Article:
A Tracker From the 1960s?

lejaren hiller knobs 1970


Lejaren Hiller was one of the first people to generate music with a computer. He was doing it already in the 1950s, just like for example Douglas Bolitho and Martin Klein (info).

The picture above though, shows something else. It’s a dot matrix print-out with instructions for how to operate the volume and EQ knobs on your hi-fi system while playing the record “Program (Knobs) for the Listener”, released in 1970.

While others would surely salivate over the random (?) numbers and the interaction/remixism that this presents, I’m more interested in seeing it as a tracker. A primitive tracker, but nevertheless:

  • It’s a text-mode list of instructions that runs vertically.
  • There are discrete steps fixed in time and all the instructions are locked to these steps, like a soundtracker.
  • The instructions are not absolute, but relative to whatever sound is coming from “under the hood” like a hypertracker.
  • It’s divided into tracks, and the tracks affect eachother just like they do on many old soundchips.

Sure, you could see this as an analogue step sequencer, combined with the ideas of John Cage (who Hiller worked with). It’s only the print out that makes it seem like a tracker. Makes sense. But then again, it is the level of interface that is the most defining part of trackers. Trackers could use analogue synthesis and generative features. They just never do. :–)

Btw – some people claim that Lejaren Hiller did the first computer music, but that is not true. In Australia and the UK people made computer compositions and audio as early as 1951. See here.

But could we say that this is the first example of a tracker interface? Yeah, of course we can. This is Chipflip, where dreams come true. So who’s up for the challenge of finding something older that looks like a tracker? I’m sure it exists, right?

7 Responses to “A Tracker From the 1960s?”

  1. David Lindecrantz Says:

    Nice find! Are the instructions supposed to be parsed by a machine or a (trio of?) human knob-twiddler(s)?

    Hmm, I won’t say there’s too much trackerness about these (no text-mode!), but anyway; The punch rolls for player pianos and orchestrions used vertical tracks to encode different musical data, and the machine automatically decoded the data at a constant rate.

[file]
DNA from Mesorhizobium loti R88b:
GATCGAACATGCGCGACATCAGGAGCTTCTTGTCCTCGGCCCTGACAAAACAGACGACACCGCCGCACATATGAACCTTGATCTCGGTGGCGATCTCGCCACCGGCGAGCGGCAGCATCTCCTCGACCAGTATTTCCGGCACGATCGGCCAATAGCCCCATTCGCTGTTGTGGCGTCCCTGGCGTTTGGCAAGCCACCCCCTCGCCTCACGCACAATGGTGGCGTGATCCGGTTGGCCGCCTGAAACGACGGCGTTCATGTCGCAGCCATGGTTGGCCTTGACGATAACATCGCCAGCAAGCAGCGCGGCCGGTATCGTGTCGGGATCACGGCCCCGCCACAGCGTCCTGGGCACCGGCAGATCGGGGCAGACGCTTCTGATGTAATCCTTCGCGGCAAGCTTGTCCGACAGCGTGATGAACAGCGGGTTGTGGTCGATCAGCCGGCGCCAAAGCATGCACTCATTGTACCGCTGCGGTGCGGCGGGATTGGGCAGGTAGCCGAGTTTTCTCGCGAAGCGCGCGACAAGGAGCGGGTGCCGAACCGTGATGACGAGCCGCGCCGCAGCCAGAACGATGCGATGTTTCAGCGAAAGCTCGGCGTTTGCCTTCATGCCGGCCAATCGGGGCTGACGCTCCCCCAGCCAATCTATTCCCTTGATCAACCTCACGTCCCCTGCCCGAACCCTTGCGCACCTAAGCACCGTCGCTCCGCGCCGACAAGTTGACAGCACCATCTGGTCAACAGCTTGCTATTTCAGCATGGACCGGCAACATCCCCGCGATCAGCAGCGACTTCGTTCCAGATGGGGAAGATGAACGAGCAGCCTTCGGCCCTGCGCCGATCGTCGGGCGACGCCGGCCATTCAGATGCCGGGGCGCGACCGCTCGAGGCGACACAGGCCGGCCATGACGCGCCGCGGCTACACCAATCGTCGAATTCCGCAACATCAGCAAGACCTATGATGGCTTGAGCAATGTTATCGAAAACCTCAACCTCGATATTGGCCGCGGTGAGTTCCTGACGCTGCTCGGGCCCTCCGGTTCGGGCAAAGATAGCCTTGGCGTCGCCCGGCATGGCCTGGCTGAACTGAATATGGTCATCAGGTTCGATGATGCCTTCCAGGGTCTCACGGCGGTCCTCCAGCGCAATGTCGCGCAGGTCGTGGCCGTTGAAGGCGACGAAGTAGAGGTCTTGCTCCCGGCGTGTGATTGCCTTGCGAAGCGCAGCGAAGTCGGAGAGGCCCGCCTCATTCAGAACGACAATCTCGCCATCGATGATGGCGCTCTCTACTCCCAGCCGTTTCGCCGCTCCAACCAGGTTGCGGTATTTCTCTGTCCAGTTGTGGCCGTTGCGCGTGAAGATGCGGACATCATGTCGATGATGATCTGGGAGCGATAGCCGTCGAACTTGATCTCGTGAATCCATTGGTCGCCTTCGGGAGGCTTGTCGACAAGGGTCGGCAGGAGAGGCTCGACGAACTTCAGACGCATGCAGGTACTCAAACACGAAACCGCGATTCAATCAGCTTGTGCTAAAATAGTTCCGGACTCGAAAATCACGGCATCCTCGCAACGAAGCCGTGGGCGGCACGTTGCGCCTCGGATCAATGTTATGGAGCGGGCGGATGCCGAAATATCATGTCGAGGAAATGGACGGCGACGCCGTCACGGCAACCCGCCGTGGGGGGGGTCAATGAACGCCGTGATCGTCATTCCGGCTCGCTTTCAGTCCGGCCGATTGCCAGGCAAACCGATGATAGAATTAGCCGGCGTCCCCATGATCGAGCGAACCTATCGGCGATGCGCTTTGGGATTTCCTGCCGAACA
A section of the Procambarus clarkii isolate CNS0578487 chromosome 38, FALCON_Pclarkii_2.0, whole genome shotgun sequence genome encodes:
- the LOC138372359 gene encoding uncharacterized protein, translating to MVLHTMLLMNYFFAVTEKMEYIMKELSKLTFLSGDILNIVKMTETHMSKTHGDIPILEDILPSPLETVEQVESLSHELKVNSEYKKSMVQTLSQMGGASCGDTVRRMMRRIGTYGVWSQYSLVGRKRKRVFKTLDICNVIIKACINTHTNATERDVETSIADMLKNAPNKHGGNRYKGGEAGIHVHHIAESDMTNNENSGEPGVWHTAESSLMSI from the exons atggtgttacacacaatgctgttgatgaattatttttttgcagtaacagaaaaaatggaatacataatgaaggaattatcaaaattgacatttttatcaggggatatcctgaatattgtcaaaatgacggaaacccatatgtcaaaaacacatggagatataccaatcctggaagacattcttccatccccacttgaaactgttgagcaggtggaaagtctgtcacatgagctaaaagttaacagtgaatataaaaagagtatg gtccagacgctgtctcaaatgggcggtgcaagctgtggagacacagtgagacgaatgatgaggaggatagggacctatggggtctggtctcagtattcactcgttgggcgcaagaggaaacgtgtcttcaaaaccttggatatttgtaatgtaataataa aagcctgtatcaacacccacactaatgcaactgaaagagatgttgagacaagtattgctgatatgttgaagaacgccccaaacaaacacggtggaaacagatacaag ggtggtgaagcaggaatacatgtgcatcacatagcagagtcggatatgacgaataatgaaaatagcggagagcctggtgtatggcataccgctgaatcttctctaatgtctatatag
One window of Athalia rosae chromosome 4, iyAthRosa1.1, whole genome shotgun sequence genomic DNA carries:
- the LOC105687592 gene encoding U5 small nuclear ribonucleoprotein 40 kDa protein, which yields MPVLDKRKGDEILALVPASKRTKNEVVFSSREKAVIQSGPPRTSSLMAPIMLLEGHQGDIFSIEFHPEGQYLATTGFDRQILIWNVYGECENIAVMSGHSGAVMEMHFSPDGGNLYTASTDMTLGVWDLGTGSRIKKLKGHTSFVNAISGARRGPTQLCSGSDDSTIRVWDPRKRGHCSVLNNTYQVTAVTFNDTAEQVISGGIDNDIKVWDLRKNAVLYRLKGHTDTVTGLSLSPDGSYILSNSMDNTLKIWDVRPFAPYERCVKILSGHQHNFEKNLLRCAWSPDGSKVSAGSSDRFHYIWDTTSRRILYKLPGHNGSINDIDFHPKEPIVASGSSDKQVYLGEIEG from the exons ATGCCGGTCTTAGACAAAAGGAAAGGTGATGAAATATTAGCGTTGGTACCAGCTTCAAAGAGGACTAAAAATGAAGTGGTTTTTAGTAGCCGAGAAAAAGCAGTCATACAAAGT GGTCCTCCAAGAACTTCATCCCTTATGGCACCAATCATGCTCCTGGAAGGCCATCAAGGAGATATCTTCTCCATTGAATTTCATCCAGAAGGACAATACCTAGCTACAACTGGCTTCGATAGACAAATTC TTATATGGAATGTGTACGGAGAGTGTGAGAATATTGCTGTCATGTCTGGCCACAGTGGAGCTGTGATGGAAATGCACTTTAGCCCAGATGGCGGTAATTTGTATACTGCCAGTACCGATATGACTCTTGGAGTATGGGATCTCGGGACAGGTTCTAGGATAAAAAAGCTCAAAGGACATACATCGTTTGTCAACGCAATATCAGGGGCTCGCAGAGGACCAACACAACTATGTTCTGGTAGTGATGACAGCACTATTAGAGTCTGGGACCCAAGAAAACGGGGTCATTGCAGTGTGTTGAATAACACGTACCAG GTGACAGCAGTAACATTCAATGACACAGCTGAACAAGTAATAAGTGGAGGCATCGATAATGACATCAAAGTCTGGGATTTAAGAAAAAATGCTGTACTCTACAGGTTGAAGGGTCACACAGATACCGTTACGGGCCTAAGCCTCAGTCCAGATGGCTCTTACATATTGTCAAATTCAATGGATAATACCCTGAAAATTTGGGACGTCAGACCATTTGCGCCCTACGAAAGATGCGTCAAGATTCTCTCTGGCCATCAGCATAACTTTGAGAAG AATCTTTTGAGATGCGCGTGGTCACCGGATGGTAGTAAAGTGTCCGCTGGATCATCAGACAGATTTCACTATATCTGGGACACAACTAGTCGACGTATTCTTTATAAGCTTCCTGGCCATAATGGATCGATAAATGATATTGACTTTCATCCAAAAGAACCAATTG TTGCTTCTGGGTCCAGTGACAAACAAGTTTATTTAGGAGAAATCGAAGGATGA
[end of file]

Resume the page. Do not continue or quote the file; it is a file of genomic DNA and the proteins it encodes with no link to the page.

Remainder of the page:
• goto80 Says:

      I’ve been looking for trackeroids among early mechanical instruments, which has made me a bit confused about what constitutes a tracker interface. It seems like music boxes, pianolas and other old mechanical audio devices are usually different from trackers in two ways:

      1) there are separate tracks for each note
      2) the duration of the note has to be specified

      So essentially, they work like a modern piano roll sequencer. There are trackers with explicit note duration (2) too, but it’s not really the norm, so they could be seen as a subgroup to trackers (monitors, editors).

      Text-based instructions seem to be a defining feature of trackers. And those instructions should be interpreted and executed by a machine, to relate to your question. In this case, I think the instructions are for humans to operate their recently purchased hi-fi systems. And in that sense this is not a tracker.

      There should be more examples of human-operated tracker-style notation around. But as for text-based machine-readable notation, eh, that is vertical, I’m not sure when that started to happen.

  2. A Fluxus Tracker from 1961 (sort of) | CHIPFLIP Says:

    […] a previous post I suggested that a print-out by Lejaren Hiller as the first example of a tracker. Now I came across […]

  3. Ancient Trackers | CHIPFLIP Says:

    […] list of instructions, and the palette is much bigger than in traditional notation. In the 1960s, Lejaren Hiller (almost the inventor of computer music) and a Japanese Fluxus-guy made musical instructions that […]

  4. Trackers from 1981 and 1983 | CHIPFLIP Says:

    […] the 1960’s computer scientists and Fluxus artists made things that were rather tracker-like (here, here) and there are probably precursors from hundreds of years […]

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